Liars Bond Ratings
is reading the article everyone is reading by Michael Lewis on what went wrong. My jaw just dropped. Long long ago, I wondered how bond rating agencies could be so powerful without being corrupted. For months I have wondered how they could get ratings so wrong (and assumed it wasn’t corruption). I’d guessed that, to avoid moral hazard, they worked according to rules which made it possible for financial innovators to game the ratings.
I was wrong. Getting toxic sludge rated AAA was like stealing candy from a baby.
For instance, he knew that the big Wall Street investment banks took huge piles of loans that in and of themselves might be rated BBB, threw them into a trust, carved the trust into tranches, and wound up with 60 percent of the new total being rated AAA.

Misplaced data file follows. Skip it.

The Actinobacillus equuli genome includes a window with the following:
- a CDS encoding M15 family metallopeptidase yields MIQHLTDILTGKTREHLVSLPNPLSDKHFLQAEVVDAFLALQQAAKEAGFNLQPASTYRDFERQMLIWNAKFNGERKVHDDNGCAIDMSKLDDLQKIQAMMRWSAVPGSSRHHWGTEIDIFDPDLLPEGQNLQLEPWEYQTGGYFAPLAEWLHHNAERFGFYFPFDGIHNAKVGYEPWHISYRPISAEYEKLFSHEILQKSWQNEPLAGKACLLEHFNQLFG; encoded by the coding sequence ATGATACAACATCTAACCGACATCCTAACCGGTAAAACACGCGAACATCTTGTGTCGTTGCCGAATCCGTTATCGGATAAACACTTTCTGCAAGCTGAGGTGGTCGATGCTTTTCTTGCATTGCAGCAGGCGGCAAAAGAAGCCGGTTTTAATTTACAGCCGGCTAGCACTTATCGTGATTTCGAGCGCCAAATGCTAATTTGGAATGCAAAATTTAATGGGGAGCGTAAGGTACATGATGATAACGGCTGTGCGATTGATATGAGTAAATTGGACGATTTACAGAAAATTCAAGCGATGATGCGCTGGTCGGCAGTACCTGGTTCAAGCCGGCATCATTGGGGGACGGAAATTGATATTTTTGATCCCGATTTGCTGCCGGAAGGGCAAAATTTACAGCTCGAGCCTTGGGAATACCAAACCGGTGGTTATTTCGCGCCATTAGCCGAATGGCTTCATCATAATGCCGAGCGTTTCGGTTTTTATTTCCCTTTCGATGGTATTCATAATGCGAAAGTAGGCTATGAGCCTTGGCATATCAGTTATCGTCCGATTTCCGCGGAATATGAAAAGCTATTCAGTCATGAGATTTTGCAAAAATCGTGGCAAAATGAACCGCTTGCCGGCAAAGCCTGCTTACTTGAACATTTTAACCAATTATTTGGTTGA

But he couldn’t figure out exactly how the rating agencies justified turning BBB loans into AAA-rated bonds. “I didn’t understand how they were turning all this garbage into gold,” he says. He brought some of the bond people from Goldman Sachs, Lehman Brothers, and UBS over for a visit. “We always asked the same question,” says Eisman. “Where are the rating agencies in all of this? And I’d always get the same reaction. It was a smirk.” He called Standard & Poor’s and asked what would happen to default rates if real estate prices fell. The man at S&P couldn’t say; its model for home prices had no ability to accept a negative number. “They were just assuming home prices would keep going up,” Eisman says.
Now there is something (else) odd about this passage. I thought people re-tranched mezzanine loans, because hedge funds wanted the lowest rated tranches, but I don’t see how their could be confusion on the main point.